How to enable presigned S3 URL for different users?


I am trying to build a service where users are able to upload photos to an S3 database using presigned URLs given to them via API gateway. For each user, I was planning on submitting the photo information through the presigned URL and identifying the user who sent it as metadata via the ID found in the access token granted by AWS Cognito.

However, I am not sure how to secure it so that users can only upload photos as themselves and not as others. It seems to me that malicious users can simply modify the frontend code to change the user ID and submit photos as someone else, after receiving the presigned URL.

I'm wondering if it is possible to create a presigned URL with some sort of ID so that they can only submit content as themselves? Or is there a better way?

1 Answer

Presumably each user will be uploading a photo to S3 with a unique prefix and name and also (presumably) you are keeping track of which prefix/name is being used by which user because you need that later. Admittedly this can be done with object metadata but it would be unwise to let the users set their own metadata - you can't (as you point out) trust what the user is doing.

If a presigned URLs was obtained by a malicious user then they can definitely upload an image that will appear to belong to the original user. The best defense here is a short expiry time on the URL. If a malicious user completely "owns" the browser that the target user is using then there isn't much you can do about that.

If a malicious user was to modify the front-end code to appear as another user (presumably to obtain a presigned URL from API Gateway) then the call to API Gateway should fail - because the call should be authenticated and the user identity (that has been modified) will not match the token that is sent to API Gateway. The whole idea of the tokens issued by Cognito is the end-user can't create a fake one.

If your code depends on a field that is controlled by the user in order to generate the persigned URL then I'd suggest that you need to change that so that the user identity is determined from something that the user cannot modify.

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answered 2 years ago
  • Thanks for your suggestions. I agree that ideally I would be able to pull the photo identification via the access token user ID; however, I'm not sure how to do this. My code logic is currently:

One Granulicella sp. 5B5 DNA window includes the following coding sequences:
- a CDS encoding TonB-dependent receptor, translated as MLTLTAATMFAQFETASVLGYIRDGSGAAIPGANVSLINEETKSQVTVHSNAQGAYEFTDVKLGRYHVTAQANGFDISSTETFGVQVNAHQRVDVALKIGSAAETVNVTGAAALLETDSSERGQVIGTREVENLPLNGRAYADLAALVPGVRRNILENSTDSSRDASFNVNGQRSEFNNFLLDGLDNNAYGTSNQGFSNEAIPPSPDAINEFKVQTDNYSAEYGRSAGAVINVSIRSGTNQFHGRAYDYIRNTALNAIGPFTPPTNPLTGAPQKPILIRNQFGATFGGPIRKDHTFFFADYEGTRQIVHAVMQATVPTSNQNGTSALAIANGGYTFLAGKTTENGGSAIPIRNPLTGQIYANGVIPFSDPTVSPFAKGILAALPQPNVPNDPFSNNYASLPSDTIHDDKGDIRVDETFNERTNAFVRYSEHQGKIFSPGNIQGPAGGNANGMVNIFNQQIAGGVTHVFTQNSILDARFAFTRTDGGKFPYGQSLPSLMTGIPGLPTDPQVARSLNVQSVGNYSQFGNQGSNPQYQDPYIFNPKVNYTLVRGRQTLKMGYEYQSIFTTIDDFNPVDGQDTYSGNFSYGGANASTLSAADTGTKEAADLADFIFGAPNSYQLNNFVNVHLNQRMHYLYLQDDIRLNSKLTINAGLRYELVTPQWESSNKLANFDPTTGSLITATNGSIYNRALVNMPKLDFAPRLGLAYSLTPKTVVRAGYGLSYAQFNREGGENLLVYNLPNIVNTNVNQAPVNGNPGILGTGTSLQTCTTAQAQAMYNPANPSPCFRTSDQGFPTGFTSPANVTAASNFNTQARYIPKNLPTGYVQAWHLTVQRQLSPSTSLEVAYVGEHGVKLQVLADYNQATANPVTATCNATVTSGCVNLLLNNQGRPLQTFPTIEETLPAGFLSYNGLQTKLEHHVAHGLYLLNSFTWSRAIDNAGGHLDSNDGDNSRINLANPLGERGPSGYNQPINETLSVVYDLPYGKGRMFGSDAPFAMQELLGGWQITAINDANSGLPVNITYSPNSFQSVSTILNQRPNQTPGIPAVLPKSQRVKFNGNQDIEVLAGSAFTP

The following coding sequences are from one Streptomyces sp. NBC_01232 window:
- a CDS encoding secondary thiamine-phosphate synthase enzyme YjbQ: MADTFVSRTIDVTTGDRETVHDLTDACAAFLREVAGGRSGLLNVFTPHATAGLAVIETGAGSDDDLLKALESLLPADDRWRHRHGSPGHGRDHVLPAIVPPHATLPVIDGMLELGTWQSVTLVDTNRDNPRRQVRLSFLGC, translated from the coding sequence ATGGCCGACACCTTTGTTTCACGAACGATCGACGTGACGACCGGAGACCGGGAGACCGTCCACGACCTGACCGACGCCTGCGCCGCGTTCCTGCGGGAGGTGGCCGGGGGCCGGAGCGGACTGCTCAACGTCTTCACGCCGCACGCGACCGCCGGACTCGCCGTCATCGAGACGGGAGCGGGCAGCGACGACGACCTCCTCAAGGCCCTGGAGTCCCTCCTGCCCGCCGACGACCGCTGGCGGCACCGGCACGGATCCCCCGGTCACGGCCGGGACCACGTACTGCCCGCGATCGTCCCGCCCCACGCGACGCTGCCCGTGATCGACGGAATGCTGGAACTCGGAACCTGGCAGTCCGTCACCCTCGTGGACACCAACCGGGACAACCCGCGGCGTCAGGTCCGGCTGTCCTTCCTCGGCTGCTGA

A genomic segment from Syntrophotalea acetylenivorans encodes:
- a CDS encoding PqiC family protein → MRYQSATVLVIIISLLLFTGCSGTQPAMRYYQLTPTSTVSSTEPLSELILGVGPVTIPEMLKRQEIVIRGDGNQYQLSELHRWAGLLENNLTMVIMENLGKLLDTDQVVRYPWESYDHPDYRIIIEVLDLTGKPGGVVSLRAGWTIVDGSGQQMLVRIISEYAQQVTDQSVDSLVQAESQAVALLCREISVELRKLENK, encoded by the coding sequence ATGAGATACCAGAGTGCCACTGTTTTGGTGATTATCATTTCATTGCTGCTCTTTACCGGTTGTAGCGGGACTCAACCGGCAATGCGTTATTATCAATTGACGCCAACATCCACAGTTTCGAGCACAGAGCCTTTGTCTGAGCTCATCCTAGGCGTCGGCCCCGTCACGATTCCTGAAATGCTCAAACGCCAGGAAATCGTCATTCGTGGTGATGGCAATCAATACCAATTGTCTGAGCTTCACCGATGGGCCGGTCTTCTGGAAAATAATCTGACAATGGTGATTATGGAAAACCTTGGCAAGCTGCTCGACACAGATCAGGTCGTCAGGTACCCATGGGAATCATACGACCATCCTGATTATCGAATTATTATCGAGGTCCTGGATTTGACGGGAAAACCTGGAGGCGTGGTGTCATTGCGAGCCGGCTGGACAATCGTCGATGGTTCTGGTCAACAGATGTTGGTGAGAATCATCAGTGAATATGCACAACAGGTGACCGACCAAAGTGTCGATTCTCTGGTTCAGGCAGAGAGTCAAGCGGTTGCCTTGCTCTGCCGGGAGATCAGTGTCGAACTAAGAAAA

1. When user requests to upload photo, the user sends a PUT request to API gateway, which obtains a presigned URL and returns it to the user.
    2. Frontend uses this presigned URL and adds metadata, such as the user ID, and submits this to S3.

    My concern is that a malicious user can simply log in as one user, obtain a presigned URL, and change the code so that it submits as another user ID in the metadata. I don't see at which step I can change it so that the uploaded file is automatically attributed to the user that is authenticated; my thinking is that it would have to be on the API Gateway/server side to prevent tampering.

    Is there a better architecture instead of presigned URLs? Would it be better to instead have API Gateway use the presigned URL (instead of the frontend), and simply redirect the photo upload to this presigned URL via a Lambda? That way, API Gateway can handle metadata/user ID extraction. However, it would require routing large files from frontend to API Gateway to S3, which may hurt performance.

  • My thinking is that you should not allow the users to set metadata. In any particular security model, you can't trust things submitted to your application. Presumably you're doing some sort of post-processing on the upload to S3 (say, you're triggering a Lambda function). So, as you issue the presigned URL you also store (temporarily) the object prefix/name in a temporary place (I'd use DynamoDB) with the required metadata; then when the Lambda is triggered after upload it can retrieve the metadata and assign it to the object, deleting the DynamoDB record in the process. Extra work, yes.

  • (continued) but: More secure. As to uploading via API Gateway - you can definitely do this but be aware of the API Gateway and Lambda payload limits; the object can't be larger than 6MB due to the Lambda payload size. But if that works then you don't need presigned URLs at all.

    Given the apparent complexity of your application I'd strongly recommend reaching out to your local AWS Solutions Architect and having a conversation about this.

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